The US brand’s new Cherokee SUV – which launches next month and will give the company a competitor to the likes of the Hyundai ix35 and Mazda CX-5 – managed the five-star rating based on Euro NCAP testing with Australian criteria assessment.
“Jeep is a mainstream brand that has been around for many years but has lagged its competitors in terms of safety,” McIntosh said. “Having a five-star model now available to consumers is a commendable achievement by Jeep.”
As the score was based upon European testing, it applies to two-wheel-drive diesel models only, though it scored highly with 36.16 out of a possible 37 marks achieved.
ANCAP put the all-new Honda Odyssey through its paces in the Crashlab, and the seven- or eight-seat people-mover scored the maximum five-star rating – increasing its safety rating over the existing four-star model. It scored 32.75 out of 37, with marks taken away for marginal protection for the driver’s legs in the frontal offset crash test.
Another improver over its predecessor was the Nissan Pathfinder. The Pathfinder range – including the soon-to-be-released supercharged Hybrid model – managed the maximum crash rating, with a score of 35.73 out of 37. The previous-generation model which was based upon the Navara ute managed a score of 32.17 and a four-star rating.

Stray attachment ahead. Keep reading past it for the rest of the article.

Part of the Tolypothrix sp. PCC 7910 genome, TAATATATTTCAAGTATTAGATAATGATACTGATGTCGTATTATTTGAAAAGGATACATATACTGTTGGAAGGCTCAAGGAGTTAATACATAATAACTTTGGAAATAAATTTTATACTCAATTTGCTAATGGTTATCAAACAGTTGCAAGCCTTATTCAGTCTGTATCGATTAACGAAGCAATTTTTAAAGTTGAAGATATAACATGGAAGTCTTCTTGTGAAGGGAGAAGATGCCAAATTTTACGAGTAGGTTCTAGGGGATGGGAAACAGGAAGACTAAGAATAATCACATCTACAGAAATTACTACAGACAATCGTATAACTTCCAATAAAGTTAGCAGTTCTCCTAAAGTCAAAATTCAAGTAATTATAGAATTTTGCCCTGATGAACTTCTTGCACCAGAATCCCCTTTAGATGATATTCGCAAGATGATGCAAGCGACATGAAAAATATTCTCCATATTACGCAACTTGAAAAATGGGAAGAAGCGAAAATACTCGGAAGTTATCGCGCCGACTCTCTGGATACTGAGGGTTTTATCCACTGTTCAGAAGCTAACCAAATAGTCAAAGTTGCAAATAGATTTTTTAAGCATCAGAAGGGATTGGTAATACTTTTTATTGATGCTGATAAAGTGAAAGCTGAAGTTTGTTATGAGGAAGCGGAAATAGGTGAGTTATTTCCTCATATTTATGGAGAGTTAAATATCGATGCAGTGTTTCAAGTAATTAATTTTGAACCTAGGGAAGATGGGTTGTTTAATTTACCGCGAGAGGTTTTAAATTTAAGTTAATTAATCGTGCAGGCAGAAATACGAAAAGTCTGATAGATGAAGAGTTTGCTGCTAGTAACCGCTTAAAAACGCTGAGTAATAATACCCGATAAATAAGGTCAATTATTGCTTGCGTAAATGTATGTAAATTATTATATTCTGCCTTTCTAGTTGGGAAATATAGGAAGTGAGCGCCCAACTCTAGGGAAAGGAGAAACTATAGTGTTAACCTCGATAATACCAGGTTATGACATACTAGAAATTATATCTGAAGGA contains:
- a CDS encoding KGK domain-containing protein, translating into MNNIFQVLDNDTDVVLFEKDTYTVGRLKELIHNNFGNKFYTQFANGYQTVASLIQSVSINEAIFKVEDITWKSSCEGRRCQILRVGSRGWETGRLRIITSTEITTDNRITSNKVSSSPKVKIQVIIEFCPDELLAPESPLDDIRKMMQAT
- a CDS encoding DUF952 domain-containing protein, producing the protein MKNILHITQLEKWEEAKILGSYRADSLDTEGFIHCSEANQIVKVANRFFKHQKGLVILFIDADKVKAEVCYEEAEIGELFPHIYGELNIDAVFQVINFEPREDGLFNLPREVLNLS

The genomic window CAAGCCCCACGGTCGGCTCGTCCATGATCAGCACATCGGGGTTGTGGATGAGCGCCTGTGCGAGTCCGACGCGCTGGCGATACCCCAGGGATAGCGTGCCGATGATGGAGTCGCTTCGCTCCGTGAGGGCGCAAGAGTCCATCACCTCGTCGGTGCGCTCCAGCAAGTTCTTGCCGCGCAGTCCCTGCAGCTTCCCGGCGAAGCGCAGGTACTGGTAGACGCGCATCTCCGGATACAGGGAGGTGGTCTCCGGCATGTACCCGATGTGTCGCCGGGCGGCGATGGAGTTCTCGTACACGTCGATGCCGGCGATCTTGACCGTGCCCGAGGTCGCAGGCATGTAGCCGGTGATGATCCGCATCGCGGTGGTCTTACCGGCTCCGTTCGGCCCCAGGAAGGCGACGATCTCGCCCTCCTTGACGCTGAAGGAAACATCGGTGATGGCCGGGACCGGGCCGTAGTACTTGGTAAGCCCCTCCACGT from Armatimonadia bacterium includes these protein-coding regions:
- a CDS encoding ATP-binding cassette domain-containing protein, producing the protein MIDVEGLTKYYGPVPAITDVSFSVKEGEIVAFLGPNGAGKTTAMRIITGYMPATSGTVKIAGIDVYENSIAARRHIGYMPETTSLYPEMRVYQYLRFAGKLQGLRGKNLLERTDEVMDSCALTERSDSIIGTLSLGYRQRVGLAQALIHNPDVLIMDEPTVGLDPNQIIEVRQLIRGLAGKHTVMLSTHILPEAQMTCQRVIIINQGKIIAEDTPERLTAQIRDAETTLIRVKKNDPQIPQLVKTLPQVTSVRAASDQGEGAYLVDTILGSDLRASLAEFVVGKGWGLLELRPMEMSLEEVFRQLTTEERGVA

The new Skoda Rapid small hatch also achieved the maximum five-star rating with a score of 35.37. It was crashed by Euro NCAP with Australian criteria applied to the results.
McIntosh said that while the five-star ratings were good news for potential buyers, the lack of standard Safety Assist Technologies (SATs) such as autonomous emergency braking or blind-spot monitoring in more affordable variants needs to be addressed.
“While each of the cars for which we’ve released ratings today have achieved excellent results and provide a very high level of safety for occupants – and, in the case of the Cherokee, Odyssey and Pathfinder, have increased their ratings from previous models – there now needs to be a shift in focus,” he said.
“The future of vehicle safety lies with active safety features – safety assist technologies which can prevent a crash from occurring. Many of these technologies are now widely available in Europe and are working to reduce the number and severity of crashes. Their availability in Australasia is however being restricted by manufacturers, many of which are still only offering them to those who are prepared to pay for them as an extra.”